July 12, 2024

Are More Interest Rate Hikes in Store for the Federal Reserve?

Federal Reserve Chair Jerome Powell (Al Drago / Bloomberg via Getty / File / Getty Images)

Money experts say no more interest rate hikes for now, but surprises may be on the horizon!

According to a Federal Reserve Bank of New York survey, we’re in for a stable financial ride. No interest rate hikes are expected after the September Federal Reserve meeting. In fact, they’re even contemplating cutting rates in April 2024.

But hold on, some people are on different pages. Some market players may see a small cut as early as March 2024.

The New York Fed has its eyes on a 4% federal funds rate, but the market experts think it might be closer to 3.88%. To give you some perspective, the recent rate hike pushed the federal funds rate from 5.25% to 5.5%, the highest it’s been in 22 years!

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From a high of 9.1% in June 2022, inflation is settling. Still, the Fed isn’t taking chances. They’ve been raising interest rates to grip the situation tightly. And they’re not easing until they’re sure inflation’s back in its 2% comfort zone.”

“The latest economic data have come in stronger than expected, which suggests that the ultimate level of interest rates is likely to be higher than previously anticipated,” Fed Chairman Jerome Powell testified to the Senate Banking Committee earlier this year. “If the totality of the data were to indicate that faster tightening is warranted, we would be prepared to increase the pace of rate hikes.”

Refrain from counting out future rate hikes, say officials.

Michelle Bowman, a Fed Governor, believes more rate bumps might be necessary to steer inflation towards the Fed’s 2% goal. She shared this insight at an event with the Kansas Bankers Association in Colorado.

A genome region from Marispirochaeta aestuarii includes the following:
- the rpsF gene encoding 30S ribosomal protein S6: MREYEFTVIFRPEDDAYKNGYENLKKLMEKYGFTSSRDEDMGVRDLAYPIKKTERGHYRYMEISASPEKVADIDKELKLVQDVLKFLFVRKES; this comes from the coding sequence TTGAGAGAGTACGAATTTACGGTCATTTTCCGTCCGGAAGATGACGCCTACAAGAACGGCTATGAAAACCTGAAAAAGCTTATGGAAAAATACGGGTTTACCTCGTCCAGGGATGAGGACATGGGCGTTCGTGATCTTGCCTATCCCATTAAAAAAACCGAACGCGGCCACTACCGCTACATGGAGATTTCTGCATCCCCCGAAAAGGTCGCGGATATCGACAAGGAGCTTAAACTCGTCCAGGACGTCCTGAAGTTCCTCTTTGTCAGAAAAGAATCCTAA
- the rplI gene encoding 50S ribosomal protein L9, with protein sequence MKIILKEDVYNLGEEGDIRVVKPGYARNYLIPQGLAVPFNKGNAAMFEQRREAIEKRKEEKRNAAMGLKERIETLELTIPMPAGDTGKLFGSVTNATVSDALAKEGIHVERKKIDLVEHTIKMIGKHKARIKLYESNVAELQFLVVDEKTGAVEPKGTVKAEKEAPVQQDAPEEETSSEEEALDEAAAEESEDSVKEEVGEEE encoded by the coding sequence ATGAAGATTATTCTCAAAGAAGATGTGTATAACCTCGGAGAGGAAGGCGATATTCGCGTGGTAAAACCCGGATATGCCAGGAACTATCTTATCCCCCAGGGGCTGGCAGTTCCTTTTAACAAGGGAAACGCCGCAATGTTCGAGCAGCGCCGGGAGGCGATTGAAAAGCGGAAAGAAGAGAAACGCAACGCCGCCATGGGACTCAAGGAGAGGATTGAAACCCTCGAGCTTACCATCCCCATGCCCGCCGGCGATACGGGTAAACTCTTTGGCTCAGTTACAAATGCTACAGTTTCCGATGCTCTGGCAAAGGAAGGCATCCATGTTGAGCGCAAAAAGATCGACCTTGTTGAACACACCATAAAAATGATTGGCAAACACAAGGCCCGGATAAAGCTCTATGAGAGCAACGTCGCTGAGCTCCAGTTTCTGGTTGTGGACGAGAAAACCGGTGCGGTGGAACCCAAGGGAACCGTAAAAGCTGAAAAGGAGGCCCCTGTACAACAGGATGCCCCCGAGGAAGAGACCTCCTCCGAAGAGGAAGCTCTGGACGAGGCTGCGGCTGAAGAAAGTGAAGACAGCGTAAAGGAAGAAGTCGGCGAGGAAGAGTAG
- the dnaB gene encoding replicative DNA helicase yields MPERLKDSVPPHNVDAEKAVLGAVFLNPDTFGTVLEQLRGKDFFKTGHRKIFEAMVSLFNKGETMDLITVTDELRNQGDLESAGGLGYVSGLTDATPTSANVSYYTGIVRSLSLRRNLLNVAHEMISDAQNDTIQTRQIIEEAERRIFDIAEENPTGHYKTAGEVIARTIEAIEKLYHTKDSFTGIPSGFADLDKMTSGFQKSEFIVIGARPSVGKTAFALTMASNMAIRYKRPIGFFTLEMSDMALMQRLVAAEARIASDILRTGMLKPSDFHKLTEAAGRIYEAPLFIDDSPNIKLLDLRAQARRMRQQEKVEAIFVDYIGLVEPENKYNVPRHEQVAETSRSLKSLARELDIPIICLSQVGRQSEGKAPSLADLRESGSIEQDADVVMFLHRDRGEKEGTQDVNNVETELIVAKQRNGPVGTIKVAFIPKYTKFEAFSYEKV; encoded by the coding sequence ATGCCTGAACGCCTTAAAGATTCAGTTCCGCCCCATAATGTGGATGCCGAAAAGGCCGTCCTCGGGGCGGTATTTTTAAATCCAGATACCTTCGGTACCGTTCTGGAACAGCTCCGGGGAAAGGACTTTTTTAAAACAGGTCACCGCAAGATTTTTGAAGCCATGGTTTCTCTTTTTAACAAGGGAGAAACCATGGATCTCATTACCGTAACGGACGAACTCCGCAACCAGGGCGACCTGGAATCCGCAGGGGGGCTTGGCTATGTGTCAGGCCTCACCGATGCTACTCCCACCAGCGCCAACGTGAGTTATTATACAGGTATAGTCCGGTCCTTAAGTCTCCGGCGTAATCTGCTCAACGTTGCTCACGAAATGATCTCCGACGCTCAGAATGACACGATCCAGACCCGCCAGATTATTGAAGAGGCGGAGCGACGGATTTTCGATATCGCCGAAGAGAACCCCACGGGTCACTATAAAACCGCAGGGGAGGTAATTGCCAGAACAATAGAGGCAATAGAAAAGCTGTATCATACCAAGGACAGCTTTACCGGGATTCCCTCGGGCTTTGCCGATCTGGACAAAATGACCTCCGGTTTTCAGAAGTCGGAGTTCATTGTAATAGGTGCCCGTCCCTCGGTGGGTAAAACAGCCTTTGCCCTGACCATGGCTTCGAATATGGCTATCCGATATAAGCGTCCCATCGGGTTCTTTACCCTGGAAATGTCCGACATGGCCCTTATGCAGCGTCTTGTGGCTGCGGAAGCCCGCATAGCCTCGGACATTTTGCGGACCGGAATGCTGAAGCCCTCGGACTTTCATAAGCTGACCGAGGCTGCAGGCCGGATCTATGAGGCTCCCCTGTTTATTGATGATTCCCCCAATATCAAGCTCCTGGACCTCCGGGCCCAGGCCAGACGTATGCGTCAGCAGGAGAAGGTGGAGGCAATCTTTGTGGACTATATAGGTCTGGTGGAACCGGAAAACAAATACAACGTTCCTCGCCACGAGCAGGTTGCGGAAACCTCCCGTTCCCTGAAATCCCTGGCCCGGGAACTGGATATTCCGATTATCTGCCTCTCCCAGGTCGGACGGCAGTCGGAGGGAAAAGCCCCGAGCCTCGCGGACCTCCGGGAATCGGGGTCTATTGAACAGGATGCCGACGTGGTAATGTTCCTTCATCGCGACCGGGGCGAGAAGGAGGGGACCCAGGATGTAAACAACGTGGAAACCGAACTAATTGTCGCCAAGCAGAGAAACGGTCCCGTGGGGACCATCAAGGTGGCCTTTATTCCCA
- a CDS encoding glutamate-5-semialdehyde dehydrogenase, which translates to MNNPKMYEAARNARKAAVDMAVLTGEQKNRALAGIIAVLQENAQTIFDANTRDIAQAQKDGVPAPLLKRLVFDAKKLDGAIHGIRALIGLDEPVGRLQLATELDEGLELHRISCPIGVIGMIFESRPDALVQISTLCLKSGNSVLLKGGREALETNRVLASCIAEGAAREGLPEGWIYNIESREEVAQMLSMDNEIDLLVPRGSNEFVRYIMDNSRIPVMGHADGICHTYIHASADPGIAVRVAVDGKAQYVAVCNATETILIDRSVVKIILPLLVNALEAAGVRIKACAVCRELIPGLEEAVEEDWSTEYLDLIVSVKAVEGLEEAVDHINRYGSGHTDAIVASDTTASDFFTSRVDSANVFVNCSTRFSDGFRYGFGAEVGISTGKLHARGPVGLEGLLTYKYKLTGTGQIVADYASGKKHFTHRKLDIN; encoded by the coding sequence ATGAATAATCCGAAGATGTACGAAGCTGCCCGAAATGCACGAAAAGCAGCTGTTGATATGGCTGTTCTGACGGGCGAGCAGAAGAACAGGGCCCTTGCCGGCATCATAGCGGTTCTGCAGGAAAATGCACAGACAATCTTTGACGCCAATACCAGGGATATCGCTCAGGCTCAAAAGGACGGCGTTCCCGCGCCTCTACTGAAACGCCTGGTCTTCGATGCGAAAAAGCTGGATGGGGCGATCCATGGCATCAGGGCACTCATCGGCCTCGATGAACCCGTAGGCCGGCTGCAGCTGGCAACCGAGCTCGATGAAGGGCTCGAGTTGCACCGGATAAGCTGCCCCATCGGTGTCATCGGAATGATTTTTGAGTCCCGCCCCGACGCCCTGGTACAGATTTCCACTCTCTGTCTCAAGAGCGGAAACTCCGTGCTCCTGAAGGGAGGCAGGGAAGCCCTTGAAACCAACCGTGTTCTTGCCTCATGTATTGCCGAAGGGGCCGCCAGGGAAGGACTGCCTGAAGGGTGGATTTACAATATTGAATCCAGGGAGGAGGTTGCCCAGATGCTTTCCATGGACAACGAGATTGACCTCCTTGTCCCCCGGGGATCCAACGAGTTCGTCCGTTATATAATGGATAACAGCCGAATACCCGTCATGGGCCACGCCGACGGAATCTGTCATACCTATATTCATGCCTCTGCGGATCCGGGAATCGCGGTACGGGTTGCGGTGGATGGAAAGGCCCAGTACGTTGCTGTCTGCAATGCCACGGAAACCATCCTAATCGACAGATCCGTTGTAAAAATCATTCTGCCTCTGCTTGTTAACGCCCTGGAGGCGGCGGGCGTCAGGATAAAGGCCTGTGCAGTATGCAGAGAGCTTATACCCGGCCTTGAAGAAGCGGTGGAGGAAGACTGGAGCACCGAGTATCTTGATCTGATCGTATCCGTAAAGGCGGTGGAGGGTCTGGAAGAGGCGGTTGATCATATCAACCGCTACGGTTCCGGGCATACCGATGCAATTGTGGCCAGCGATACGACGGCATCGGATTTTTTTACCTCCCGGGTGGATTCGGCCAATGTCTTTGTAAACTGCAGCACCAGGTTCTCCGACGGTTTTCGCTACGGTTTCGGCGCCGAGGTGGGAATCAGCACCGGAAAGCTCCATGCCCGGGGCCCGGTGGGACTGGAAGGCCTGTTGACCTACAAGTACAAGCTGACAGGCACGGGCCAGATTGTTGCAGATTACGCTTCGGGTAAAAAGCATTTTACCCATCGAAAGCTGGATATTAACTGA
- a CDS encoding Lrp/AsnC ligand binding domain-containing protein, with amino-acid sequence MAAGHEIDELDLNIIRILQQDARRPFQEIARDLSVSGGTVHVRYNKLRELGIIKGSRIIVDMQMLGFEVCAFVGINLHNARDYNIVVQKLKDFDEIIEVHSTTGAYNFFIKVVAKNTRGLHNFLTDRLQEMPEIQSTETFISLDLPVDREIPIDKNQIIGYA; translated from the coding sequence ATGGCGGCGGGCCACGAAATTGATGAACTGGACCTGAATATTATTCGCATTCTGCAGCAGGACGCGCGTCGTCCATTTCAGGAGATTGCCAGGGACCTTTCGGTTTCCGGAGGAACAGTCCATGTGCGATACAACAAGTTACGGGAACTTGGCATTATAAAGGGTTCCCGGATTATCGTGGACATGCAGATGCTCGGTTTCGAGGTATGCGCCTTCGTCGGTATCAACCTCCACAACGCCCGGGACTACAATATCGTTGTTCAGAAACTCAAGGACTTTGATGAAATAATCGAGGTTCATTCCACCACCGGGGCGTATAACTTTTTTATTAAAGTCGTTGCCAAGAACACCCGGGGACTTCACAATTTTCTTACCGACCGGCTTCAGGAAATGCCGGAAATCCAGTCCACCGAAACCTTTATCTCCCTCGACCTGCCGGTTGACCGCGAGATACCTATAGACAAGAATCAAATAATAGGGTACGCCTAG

“I will be looking for consistent evidence that inflation is on a meaningful path toward our 2% goal as I consider further rate increases and how long the federal funds rate will need to remain at a restrictive level,” Bowman continued. “I will also be watching for signs of slowing in consumer spending and signs that labor market conditions are loosening.”

As per the Bureau of Labor Statistics, July saw 187,000 new jobs added, a slowdown from before.

While the gain is solid, it’s below the past year’s average monthly increase of 312,000 jobs. Unemployment stayed at 3.5% in July, showing consistency over recent months. Since March 2022, the jobless rate has danced between 3.4% and 3.7%.

“Job growth is weakening, and wage growth is holding steady, but both are still above the pace that would be consistent with the Federal Reserve’s inflation target,” Joel Kan, Mortgage Bankers Association (MBA) vice president and deputy chief economist, said in a statement.

“The incoming economic data continue to convey conflicting signals about the economy’s strength,” Kan said. “Indicators of manufacturing and service sector health remain lackluster, measures of inflation have moved lower, while GDP growth in the second quarter was stronger than expected and consumer spending remains resilient.”

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